Attempts at Re-Writing History 

Recent times have seen enthusiasm to pander to revisionism with a slew of renaming and discarding attempts that have been questioned for a combination of counter-partisanship, profligacy in monumentalism, and crude one-upmanship.

Invoking hyper-nationalistic pride to justify and contextualise virtually any avoidable expenditure (especially given the reality of deficit financing and substandard investments in realms like health, education, poverty alleviation, agriculture, defence affairs etc,) – a grandiose sounding Central Vista Redevelopment Project, subsuming a new Parliament building was announced with much fanfare 2019.

Even the crippling COVID 19 pandemic that inflicted backbreaking impact on livelihood and life itself could not force a rethink, and the gargantuan 13,500 crore project went ahead, nonetheless. Delhi with its myriad problems like irregular supplies of water supply, electricity, pollution, schooling etc, to name a few, went ahead as if no tangible issue afflicted Delhizens, ever. New Sansad Bhavan became a fait accompli and a Gujrati architect, Bimal Hasmukh Patel of HCP Design Planning and Management Private Limited undertook the mega project.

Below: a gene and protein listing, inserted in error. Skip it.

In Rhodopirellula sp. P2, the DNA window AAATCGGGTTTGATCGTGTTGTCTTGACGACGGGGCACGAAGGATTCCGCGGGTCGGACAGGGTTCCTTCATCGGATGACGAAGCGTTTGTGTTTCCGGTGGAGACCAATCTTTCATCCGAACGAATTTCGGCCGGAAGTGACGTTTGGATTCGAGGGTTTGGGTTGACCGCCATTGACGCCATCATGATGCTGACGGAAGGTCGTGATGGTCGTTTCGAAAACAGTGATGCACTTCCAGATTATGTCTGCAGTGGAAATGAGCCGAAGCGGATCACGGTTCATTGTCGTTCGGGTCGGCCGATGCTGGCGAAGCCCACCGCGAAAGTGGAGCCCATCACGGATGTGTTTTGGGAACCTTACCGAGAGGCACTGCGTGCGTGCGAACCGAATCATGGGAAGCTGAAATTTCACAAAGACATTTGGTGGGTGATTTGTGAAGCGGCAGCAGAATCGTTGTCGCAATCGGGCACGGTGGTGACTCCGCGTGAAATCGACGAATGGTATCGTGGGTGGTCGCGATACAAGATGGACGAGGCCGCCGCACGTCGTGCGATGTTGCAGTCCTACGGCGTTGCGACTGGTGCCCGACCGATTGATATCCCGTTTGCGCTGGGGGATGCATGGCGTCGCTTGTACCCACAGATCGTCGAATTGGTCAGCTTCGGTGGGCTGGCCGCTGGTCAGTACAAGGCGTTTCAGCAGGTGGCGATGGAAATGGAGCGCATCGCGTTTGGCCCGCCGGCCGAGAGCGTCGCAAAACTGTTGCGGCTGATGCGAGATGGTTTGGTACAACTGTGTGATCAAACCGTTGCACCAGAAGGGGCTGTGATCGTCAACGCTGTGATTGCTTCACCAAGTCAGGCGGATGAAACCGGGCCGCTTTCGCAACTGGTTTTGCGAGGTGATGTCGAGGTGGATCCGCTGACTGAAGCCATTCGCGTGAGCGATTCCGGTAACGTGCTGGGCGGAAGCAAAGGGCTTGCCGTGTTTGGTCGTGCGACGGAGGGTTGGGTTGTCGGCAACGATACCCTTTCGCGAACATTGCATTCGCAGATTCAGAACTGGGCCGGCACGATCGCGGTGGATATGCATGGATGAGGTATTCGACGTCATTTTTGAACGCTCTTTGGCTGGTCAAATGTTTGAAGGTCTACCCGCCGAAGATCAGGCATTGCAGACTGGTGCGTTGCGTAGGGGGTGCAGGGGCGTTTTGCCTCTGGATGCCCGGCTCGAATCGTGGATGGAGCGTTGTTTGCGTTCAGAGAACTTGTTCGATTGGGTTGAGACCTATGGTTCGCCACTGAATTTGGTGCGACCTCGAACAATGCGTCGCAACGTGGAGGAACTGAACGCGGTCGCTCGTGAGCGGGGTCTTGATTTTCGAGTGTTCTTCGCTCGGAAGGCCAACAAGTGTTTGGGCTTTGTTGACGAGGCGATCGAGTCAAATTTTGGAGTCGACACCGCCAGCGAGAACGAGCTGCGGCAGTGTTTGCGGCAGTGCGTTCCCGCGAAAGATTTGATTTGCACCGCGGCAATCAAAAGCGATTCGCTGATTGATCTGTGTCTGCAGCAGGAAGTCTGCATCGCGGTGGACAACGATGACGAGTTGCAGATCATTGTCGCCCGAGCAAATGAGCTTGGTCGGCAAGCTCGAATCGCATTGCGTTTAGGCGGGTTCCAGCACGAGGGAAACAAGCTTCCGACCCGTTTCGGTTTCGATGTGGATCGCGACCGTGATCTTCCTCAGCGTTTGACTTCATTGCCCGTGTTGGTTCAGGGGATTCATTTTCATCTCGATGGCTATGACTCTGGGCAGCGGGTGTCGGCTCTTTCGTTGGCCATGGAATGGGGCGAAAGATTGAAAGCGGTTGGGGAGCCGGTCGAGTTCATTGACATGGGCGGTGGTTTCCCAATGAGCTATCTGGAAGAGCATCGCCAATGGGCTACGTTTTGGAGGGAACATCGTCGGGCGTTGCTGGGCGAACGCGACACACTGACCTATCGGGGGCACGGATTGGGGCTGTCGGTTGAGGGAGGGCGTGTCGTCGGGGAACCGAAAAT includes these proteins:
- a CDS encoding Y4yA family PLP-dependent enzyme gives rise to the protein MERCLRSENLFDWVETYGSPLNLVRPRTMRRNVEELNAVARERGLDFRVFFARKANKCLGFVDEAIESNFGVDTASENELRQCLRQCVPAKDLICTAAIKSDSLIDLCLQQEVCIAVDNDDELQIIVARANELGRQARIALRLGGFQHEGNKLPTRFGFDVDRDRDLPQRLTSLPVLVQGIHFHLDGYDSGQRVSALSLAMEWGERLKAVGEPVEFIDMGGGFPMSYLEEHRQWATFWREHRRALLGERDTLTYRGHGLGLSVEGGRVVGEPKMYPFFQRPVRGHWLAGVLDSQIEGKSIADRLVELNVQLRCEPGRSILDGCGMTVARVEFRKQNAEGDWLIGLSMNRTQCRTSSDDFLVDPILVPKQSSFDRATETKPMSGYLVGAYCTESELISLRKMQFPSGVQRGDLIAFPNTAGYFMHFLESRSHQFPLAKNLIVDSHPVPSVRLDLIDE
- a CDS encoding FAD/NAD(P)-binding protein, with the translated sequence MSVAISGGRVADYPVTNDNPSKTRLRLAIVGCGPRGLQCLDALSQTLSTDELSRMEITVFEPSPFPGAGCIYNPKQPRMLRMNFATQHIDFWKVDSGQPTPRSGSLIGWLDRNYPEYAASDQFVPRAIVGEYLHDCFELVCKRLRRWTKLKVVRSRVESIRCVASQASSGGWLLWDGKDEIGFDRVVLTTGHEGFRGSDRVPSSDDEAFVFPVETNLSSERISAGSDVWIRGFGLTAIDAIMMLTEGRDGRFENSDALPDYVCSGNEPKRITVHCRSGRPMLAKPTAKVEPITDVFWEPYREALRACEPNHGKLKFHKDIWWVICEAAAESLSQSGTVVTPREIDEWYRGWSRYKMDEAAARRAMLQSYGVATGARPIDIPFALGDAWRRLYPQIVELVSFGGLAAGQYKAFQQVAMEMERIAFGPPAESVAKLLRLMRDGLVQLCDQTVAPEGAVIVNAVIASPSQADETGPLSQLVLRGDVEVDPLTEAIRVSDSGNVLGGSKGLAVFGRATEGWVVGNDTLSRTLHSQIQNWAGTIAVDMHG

The grand opening is slotted for 28 May and the Hon’ble Prime Minister would be inaugurating the same. Already questions of propriety and symbolism around the date abound, for as significant as the inauguration of the new Sansad Bhavan finds a telling omission in the invite list ie, Rashtrapati of India, the highest Constitutional authority of India!

Others have commented on the unlikely coincidence of the birth anniversary of VD Savarkar (who remained opposed to the Father of the Nation, Mahatma Gandhi) on the said date. Importantly, President KR Naraynan had inaugurated the Sansadiya Gyanpeeth (Parliament Library Building) when Atal Bihari Vajpayee was the Prime Minister, though President Ramnath Kovind, as the Commander-in-Chief of the Indian Armed Forces was excluded from inauguration of War Memorial. So, from that context, the fronting by the head of the executive is in line with recent trends.

Nonetheless, petty partisanship aside, it is hoped that the new building will truly symbolise the spirit of self-reliant India or Atmanirbhar Bharat, as alluded by the Hon’ble Prime Minister.

It should represent each and every citizen without fear or favour towards any, and as Atal Bihari Vajpayee movingly said, “Indian democracy’s greatest strength is that we have always put the nation above politics”. It is time that those words of wisdom from the man of letters and constitutional dignity are remembered, as India opens a new Sansad Bhavan